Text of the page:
Battle of Huangtiandang

The Battle of Huangtiandang (simplified Chinese: 黄天荡之战; traditional Chinese: 黃天蕩之戰) was an early battle in the Jin–Song Wars. From 1129, the Jin forces led by Wuzhu marched southward, successively conquering several important cities north of the Yangtze River. Wuzhu sent forces to chase after the Song court, but was ambushed by Song forces led by Han Shizhong and Liang Hongyu at Huangtiandang, northeast of today's Nanjing city. The Jin army was trapped there for 48 days, but finally was able to retreat on the suggestion of a Song resident.[1]

Battle of Huangtiandang
Part of the Jin–Song Wars
Huangtiandang, between Jurong, Zhenjiang and northeast of today's Nanjing, Jiangsu
Result Jin troops were trapped at Huangtiandang for 48 days, but eventually gained victory
Jurchen Jin dynasty Southern Song dynasty
Commanders and leaders
Wuzhu Han Shizhong
Liang Hongyu
100,000 (according to History of Song)
4,000 (according to History of Jin)


In July 1129, the Jin troops started to invade Song territory in four directions: Wanyan Chang from the east, Wuzhu from the middle, Wanyan Loushi from the west, and other troops led by Wanyan Balisu. Emperor Gaozong ordered the chancellor Du Chong to abandon the defense of Kaifeng, withdrawing his fellow soldiers to the south of the Yangtze River. Then Wanyan Chang successfully conquered Weizhou and Laizhou. On September 26, the Song emperor called the generals together to discuss solutions. Zhang Jun and Xin Qizong suggested pulling back the army to Changsha, but Han Shizhong objected. He stated that the Jiangsu and Zhejiang areas were rich and populous, and crucial to the empire, so must not be surrendered. Lü Yihao agreed with him.[2]: 45–46 

Emperor Gaozong appointed Du Chong to defend Jiankang (the capital of Song), Han Shizhong to defend Zhenjiang, and Liu Guangshi to defend Taipingzhou and Chizhou. The emperor went to Pingjiang, and arrived at Yuezhou on November 28. By that time, Wuzhu had captured Shanzhou and Yingtianfu. Wanyan Balisu took Shouchun and Huangzhou, then occupied Jiangzhou on November 9. On December 28, Wuzhu's forces stormed Zhenzhou; several days later they crossed the Yangtze River at the ferry of Majiadu. On January 8, Du Chong capitulated to Jin's troops and Jiankang was lost.[2]: 46 

Han Shizhong loaded all the material reserves in Zhenjiang onto his seagoing vessels, and burned the military installations in the city. His fleet moved to Jiangyin and then to the modern Shanghai area. Yue Fei engaged in combat with the Jin troops, finally lost Guangde. Hangzhou and Yuezhou fell successively on January 22 and February 4. The Song court was forced to flee on ships near Wenzhou and Taizhou, Zhejiang. The Jin sent ships to chase after Gaozong, but were defeated by the Song fleet led by Zhang Wenyu.[2]: 47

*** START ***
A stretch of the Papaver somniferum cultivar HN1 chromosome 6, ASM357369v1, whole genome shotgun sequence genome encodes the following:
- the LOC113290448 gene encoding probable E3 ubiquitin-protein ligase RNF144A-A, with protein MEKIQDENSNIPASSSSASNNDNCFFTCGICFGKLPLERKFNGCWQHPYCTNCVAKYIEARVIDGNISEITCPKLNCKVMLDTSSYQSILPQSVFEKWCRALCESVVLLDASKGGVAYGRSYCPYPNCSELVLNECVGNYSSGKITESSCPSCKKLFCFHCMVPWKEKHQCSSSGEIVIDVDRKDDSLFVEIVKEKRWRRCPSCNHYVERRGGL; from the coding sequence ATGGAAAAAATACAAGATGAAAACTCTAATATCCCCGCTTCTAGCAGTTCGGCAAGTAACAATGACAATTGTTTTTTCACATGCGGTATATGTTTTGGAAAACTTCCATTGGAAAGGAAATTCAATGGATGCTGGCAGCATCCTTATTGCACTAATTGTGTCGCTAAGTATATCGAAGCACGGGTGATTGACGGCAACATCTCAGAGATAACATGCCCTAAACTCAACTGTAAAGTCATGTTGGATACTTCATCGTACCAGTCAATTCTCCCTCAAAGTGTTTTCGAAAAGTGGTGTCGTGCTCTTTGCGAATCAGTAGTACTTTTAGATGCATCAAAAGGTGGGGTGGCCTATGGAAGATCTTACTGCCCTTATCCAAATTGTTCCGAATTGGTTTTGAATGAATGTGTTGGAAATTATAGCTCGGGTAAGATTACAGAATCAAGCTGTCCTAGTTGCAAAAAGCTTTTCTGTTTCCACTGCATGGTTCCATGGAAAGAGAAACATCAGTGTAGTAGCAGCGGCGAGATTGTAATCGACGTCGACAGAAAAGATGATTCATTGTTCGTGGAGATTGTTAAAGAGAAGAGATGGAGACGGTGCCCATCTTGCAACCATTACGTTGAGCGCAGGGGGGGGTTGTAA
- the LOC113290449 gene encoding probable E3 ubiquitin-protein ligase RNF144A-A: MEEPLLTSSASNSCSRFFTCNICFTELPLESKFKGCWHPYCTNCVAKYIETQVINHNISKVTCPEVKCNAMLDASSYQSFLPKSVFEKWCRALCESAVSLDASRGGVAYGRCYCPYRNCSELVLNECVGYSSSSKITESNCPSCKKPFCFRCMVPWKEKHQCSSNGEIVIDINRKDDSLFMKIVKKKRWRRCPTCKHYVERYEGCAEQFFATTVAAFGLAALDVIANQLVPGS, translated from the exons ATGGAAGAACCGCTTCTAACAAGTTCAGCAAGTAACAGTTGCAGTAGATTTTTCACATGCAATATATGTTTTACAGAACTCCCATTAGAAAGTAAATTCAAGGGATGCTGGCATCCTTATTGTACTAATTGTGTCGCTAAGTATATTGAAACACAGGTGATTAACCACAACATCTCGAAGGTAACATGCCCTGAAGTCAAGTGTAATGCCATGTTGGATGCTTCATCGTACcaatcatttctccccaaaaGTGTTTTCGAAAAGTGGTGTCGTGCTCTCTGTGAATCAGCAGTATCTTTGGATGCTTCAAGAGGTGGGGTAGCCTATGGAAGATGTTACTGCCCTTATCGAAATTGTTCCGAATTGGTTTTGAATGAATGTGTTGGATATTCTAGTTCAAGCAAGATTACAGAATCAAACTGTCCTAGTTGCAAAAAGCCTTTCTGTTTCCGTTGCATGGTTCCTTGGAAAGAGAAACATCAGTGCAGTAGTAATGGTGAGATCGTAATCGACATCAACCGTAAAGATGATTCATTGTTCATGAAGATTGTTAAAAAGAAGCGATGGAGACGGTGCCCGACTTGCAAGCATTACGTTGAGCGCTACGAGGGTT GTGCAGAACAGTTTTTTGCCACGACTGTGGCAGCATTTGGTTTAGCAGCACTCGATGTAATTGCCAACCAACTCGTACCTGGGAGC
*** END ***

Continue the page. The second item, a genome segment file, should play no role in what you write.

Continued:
A stele at the site of Huangtiandang.

During the night of the Lantern Festival of 1130, Han Shizhong led about 8,000 soldiers to Zhenjiang and built their encampment near Jiaoshan Temple. They arranged their fleet in a circle, waited for the Jin fleet to come.[2]: 48  When Wuzhu arrived at Hangzhou, he faced fierce resistance by the army and residents of Song. On March 14, he gave up the pursuit for Gaozong; ten days later, his army retreated north. On March 29, Wuzhu's army seized Xiuzhou and Wujiang. Five days later, the Jin troops arrived at Pingjiang. Zhou Wang, the highest official of the city, together with government army, abandoned the city. The inhabitants had to choose the weaver Zhao Bingzhong and the monk Shang Yunyi to form a militia. After a day of fierce fighting, the Jin sacked and massacred the city. On April 8, the Jin captured Changzhou.[2]: 49 

On April 24, the Song and Jin navies battled one another on the Yangtze River. At first the Song troops were pushed back, but after Liang Hongyu directed the soldiers with her drums, they took advantage and the Jin retreated.[3] Wuzhu sued for peace to Han Shizhong, but was rejected. When he led four Jin generals to survey the battlefield at Jinshan Temple, the Song ambush rushed out, capturing two Jin generals. Wuzhu requested a peace treaty a second time, Han refused him again, and Wuzhu was forced to lead his fleet west. Han's navy chased after him. Han forced his navy into Huangtiandang, a water area about 70 li northeast of Jiankang that joins the Yangtze at one narrow gap. Han ordered his army to block the gap, trapping Wuzhu's troops inside.[2]: 50 

Following the suggestion of a Song resident, the Jin soldiers dug a canal of more than 20 li to aid their retreat to Jiankang. Wuzhu got the message that his reinforcements led by Taiyi would arrive at Zhenzhou, so he ordered the army back to Huangtiandang. Han Shizhong's fleet of seagoing vessels were large and stable, and his subordinates made many big iron hooks for dragging rails of the Jin ships. On May 20, the Jin navy started to attack, and within a short time many of the Jin ships were sunk. A Fujian merchant gave a suggestion to fill the ships with earth to keep them stationary, and to wait until a breezeless day to attack so that the big vessels of Song would not be able to move at a fast clip.[4]: 97  On June 2, the two navies engaged in combat again. Wuzhu's troops used incendiary arrows to shoot at the sails of Han's ships, and most Song soldiers were burned or drowned. Han Shizhong escaped to Zhenjiang, and the Jin forces were able to head north.[4]: 98 


  1. ^ 刘宗绪,郭澎主编. 简明历史事件辞典 [A Concise Dictionary of Historical Events] (in Chinese). 石家庄市:河北人民出版社, 1987. p.104
  2. ^ a b c d e f 戈春源 (2010). 韩世忠传 [Biography of Han Shizhong] (in Chinese). 上海古籍出版社. ISBN 978-7-5325-5537-6.
  3. ^ Xiao Hong Lee, Lily; Wiles, Sue (2014). Biographical Dictionary of Chinese Women: Tang Through Ming, 618–1644. M.E. Sharpe. p. 238. ISBN 978-0-7656-4316-2.
  4. ^ a b 张铁牛; 高晓星 (1993). 中国古代海军史 [History of ancient Chinese Navy] (in Chinese). 八一出版社. ISBN 7-5081-0054-9.